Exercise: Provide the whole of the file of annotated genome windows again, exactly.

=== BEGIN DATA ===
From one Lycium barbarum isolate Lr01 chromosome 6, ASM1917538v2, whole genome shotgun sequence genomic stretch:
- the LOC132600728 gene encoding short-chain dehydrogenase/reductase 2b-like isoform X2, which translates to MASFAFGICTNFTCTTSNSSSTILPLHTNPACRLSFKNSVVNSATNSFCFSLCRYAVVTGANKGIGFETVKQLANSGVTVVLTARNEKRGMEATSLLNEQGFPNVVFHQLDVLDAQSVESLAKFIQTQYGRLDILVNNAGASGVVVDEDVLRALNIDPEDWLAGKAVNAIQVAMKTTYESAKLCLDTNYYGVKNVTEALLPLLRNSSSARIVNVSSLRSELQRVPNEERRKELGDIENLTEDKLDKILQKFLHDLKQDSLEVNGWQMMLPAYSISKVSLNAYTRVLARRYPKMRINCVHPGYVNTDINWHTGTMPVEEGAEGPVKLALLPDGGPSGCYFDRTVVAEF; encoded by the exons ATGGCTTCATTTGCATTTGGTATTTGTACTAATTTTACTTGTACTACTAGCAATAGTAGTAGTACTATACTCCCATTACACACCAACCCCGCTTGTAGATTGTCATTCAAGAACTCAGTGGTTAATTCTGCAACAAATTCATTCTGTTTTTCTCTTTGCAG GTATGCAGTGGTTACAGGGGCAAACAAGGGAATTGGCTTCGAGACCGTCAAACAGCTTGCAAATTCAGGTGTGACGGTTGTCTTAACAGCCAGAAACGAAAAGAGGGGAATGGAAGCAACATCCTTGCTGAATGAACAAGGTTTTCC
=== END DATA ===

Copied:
From one Lycium barbarum isolate Lr01 chromosome 6, ASM1917538v2, whole genome shotgun sequence genomic stretch:
- the LOC132600728 gene encoding short-chain dehydrogenase/reductase 2b-like isoform X2, which translates to MASFAFGICTNFTCTTSNSSSTILPLHTNPACRLSFKNSVVNSATNSFCFSLCRYAVVTGANKGIGFETVKQLANSGVTVVLTARNEKRGMEATSLLNEQGFPNVVFHQLDVLDAQSVESLAKFIQTQYGRLDILVNNAGASGVVVDEDVLRALNIDPEDWLAGKAVNAIQVAMKTTYESAKLCLDTNYYGVKNVTEALLPLLRNSSSARIVNVSSLRSELQRVPNEERRKELGDIENLTEDKLDKILQKFLHDLKQDSLEVNGWQMMLPAYSISKVSLNAYTRVLARRYPKMRINCVHPGYVNTDINWHTGTMPVEEGAEGPVKLALLPDGGPSGCYFDRTVVAEF; encoded by the exons ATGGCTTCATTTGCATTTGGTATTTGTACTAATTTTACTTGTACTACTAGCAATAGTAGTAGTACTATACTCCCATTACACACCAACCCCGCTTGTAGATTGTCATTCAAGAACTCAGTGGTTAATTCTGCAACAAATTCATTCTGTTTTTCTCTTTGCAG GTATGCAGTGGTTACAGGGGCAAACAAGGGAATTGGCTTCGAGACCGTCAAACAGCTTGCAAATTCAGGTGTGACGGTTGTCTTAACAGCCAGAAACGAAAAGAGGGGAATGGAAGCAACATCCTTGCTGAATGAACAAGGTTTTCC